Hired Guns (110)
Still Crazy After All These Years
Catch and Release
Change of Course
And Eye for an Eye
Truth Be Told
From Whence We Came
It Girls and Beyond
Till We Meat Again
Let Sales Ring
Death By Not Proud
The Black Widow
A Whiff and a Prayer
Men to Boys
Witches of Mass Destruction
Truly Madly, Deeply
Ass Fat Jungle
The Cancer Man Can
Tara Wilson: So, do I get my kiss or not?
Alan Shore: Tara, the way mistletoe works is the one standing under it is the one to receive.
Alan Shore: Ah, Denny. This is Carmen Flores. She works here in housekeeping.
Denny Crane: Excellent. Why do I care?
Alan Shore: Perhaps you don't. First off, let me say how incredible you were last night. The whole office is still... stunned.
Denny Crane: Thank you.
Alan Shore: Now, on a topic far removed from you, and therefore much less entertaining, though of some import to Carmen, her children have been snatched by her ex-husband. Who do you know at the Boston Police Department?
Denny Crane: I know everybody.
Alan Shore: You hear that, Carmen? The man knows everybody.
Officer Davis: It's just that we regard it more as a domestic custody dispute. Her recourse would be with probate.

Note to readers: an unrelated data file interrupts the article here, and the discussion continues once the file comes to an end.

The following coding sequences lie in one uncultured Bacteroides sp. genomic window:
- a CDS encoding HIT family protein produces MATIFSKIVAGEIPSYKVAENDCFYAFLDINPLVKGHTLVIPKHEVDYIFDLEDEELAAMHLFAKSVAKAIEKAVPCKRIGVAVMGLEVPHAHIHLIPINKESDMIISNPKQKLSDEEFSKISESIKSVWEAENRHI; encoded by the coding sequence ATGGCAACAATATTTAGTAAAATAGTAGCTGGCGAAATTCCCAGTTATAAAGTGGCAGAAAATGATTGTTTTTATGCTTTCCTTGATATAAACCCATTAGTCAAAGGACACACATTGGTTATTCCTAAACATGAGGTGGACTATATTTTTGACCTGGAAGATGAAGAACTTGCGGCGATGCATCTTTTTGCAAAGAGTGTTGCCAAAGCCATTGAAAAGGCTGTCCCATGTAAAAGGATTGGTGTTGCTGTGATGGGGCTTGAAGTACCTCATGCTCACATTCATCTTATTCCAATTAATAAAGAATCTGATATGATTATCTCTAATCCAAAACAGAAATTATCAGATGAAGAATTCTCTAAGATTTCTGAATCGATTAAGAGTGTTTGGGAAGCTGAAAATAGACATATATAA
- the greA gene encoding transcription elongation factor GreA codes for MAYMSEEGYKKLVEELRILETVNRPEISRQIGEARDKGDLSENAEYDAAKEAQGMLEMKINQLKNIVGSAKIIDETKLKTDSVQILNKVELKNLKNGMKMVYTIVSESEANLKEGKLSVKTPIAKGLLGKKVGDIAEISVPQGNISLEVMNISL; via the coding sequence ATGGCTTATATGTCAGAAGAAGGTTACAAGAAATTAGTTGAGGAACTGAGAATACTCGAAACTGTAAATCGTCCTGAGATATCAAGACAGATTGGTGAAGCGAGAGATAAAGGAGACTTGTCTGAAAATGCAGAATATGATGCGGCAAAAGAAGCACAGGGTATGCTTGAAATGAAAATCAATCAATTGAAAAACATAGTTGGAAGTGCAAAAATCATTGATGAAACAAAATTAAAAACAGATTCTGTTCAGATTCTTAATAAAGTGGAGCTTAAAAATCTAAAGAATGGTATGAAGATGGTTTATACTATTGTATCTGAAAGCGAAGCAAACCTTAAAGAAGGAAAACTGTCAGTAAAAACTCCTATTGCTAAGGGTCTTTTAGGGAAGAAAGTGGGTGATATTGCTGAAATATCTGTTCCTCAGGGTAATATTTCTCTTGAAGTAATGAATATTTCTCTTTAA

Alan Shore: Well, there's where we're wrong, Denny. I thought if you were to physically and unlawfully grab somebody and haul them off to a foreign country, it would be a crime.
Denny Crane: Well, I'll be damned.
Alan Shore: So, we're wrong then. By the way, does one need to be related to the victim to escape charges? There's this Junior Mint I've had my eye on. I thought I might borrow her for a long weekend. Perhaps the Bahamas.
Officer Michaels: As we understand it, the father always brings the kids back.
Alan Shore: That's what I'd do. Be a joyride.
Denny Crane: We're wasting time here, and you two look like good men. Department's full of good men. That's why Denny Crane and this firm invest so much money in your annual ball. So, you'll arrest the husband because, A-Denny Crane wants you to, and B...
Alan Shore: I play poker with some reporters, one in particular who'd be curious as to why ethnic child snatchings don't get your attention. And, C...
Denny Crane: The children were kidnapped. And D...
Alan Shore: You're officially on notice.
Lori Colson: You don't need to ask the $64,000 Question.
Brad Chase: Because?